Transcripted Summary

Congratulations. You've made it to the last chapter.

We've covered most of WebDriver's functionality in the previous chapters. However, I'll show you a couple of other things you can do with this library.

# ChromeOptions

The first thing we'll look at are ChromeOptions.

When Selenium WebDriver launches the browser, it launches its own instance of it. It's not the same as the browser instance that we would use.

For example, no one is logged in when it's launched. When I'm using my browser on my machine, I'm logged in. I also have lots of other extensions installed.

None of that stuff is here in the browser that's launched.

The only extension we have is this Automation extension”.

Also notice that we see this banner here say that “Chrome is being controlled by automated software”.

Let's say that we wanted to make some changes to this browser that's being launched.

We could do this with the ChromeOptions class.

In our BaseTests class, let's go ahead and make a new method here that we'll call getChromeOptions.

private ChromeOptions getChromeOptions(){


We'll make this one private because we only need to use it inside of this class.

And this ChromeOptions we see is under the package.

And we'll go ahead and instantiate an instance of this ChromeOptions class.

private ChromeOptions getChromeOptions(){
    ChromeOptions options = new ChromeOptions();

And then we can see that there are multiple different options available.

  • We can add arguments - addArguments — so, when this browser launches, we can add certain arguments there

  • We can add extensions - addExtensions

  • We can set the binary - setBinary - which means we can set the path of where we want Chrome to launch from. So maybe we have a different Chrome executable and we want it to launch from there

  • And there's multiple other methods

Let's go ahead and do an addArguments.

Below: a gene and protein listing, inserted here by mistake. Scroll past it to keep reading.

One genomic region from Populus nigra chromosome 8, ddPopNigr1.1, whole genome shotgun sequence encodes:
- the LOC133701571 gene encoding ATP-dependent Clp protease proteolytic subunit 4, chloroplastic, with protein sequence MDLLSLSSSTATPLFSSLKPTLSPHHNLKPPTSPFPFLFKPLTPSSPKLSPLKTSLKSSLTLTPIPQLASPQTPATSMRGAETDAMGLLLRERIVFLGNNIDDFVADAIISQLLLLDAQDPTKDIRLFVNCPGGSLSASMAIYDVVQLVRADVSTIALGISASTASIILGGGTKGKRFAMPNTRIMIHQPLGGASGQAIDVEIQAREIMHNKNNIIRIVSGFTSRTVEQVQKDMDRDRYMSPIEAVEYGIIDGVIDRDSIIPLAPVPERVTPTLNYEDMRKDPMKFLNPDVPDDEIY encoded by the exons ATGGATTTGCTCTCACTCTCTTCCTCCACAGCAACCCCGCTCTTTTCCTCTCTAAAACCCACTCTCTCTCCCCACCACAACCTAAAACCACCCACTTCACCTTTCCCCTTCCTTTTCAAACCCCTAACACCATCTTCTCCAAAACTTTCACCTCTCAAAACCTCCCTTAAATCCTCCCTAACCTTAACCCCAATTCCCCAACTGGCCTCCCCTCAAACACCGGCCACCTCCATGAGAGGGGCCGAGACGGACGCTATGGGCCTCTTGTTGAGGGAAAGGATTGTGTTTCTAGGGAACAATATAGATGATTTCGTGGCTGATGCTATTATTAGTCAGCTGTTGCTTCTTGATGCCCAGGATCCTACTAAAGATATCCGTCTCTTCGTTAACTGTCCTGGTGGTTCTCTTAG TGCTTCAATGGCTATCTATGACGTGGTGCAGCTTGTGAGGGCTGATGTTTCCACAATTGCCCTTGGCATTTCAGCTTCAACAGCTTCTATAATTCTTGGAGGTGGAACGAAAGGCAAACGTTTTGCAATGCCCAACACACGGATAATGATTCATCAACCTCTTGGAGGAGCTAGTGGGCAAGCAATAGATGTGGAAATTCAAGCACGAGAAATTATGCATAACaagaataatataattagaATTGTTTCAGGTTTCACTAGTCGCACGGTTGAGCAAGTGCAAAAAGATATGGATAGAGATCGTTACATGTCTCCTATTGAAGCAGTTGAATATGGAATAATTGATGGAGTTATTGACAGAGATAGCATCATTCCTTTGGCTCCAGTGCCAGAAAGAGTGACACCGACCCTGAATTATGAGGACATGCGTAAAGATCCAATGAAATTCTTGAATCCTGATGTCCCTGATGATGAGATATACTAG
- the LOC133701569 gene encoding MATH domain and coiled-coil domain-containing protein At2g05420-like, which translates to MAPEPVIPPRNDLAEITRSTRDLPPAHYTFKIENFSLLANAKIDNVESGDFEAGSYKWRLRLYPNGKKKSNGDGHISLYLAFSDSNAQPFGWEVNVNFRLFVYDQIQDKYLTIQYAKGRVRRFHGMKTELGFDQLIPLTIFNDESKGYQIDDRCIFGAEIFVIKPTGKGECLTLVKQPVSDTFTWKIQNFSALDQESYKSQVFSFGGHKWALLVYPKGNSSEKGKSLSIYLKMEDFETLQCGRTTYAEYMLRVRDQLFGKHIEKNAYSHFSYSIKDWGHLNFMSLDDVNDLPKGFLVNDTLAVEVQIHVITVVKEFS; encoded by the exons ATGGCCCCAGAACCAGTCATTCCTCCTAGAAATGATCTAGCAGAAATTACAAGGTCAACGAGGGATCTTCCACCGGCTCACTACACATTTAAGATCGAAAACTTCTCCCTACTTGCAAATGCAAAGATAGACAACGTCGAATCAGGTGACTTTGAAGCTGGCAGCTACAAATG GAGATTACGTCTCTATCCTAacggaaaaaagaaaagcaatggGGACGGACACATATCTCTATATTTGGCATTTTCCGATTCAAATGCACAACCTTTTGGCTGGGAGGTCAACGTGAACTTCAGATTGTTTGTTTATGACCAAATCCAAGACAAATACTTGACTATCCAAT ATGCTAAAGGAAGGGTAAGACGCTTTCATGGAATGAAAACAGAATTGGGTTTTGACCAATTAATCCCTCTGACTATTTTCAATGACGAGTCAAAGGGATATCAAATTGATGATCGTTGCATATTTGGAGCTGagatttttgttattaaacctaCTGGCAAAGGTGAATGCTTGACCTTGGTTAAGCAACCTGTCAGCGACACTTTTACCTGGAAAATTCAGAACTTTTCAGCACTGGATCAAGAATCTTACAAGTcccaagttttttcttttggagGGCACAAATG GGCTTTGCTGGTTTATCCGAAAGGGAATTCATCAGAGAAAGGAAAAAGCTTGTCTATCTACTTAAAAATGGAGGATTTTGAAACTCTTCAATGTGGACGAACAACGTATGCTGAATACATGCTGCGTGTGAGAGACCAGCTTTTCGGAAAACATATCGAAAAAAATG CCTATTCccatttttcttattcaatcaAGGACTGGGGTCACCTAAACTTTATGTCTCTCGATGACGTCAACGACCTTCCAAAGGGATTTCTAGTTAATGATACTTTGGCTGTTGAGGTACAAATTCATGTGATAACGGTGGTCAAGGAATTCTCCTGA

What we're going to do is disable that info bar so that it's no longer showing.

We can just type in an argument here.

I already know that this argument is called disable-infobars.

So, I can set that argument there, and when Chrome is launched, then it'll pass this argument along.

Now let's just say return options.

private ChromeOptions getChromeOptions(){
    ChromeOptions options = new ChromeOptions();
    return options;

We'll call this method when we instantiate our ChromeDriver in our BaseTests.

driver = new EventFiringWebDriver(new ChromeDriver(getChromeOptions()));

//Alternately, this can be done as:
//driver = new ChromeDriver(getChromeOptions());

Now let's go ahead and run a test.

When this browser opens, then it should not have those info bars.

So, we'll just put a breakpoint here and we can run anything.

Notice when the browser opens here, the info bar is no longer there.

Let's do another one. I'm going to go back to the options.

This time let's say go ahead and run this in headless mode.

So we can say options.setHeadless() passing a boolean value.


What this means is it'll run our tests without actually opening our browser up.

These typically run a little bit faster.

Of course, you don't get to see the actual browser while running the test. So, there's some pros and cons.

Let's run this one and notice our test has started, but no browser has opened.

Now the test is done.

Some of the methods on options are particularly useful when you want to run on a machine other than yours.

If you're running on Selenium Grid or if you're running in a cloud, then the ChromeOptions comes in very handy.

I am going to comment out this headless one and let's move on to another thing that I want to show you.

Another extra goodie.

# Using Cookies

Speaking of goodies, I want to show you how to use cookies.

Your browser stores cookies as data. It's basically a reliable way for websites to remember information about state or record some type of browser activity that the user is doing.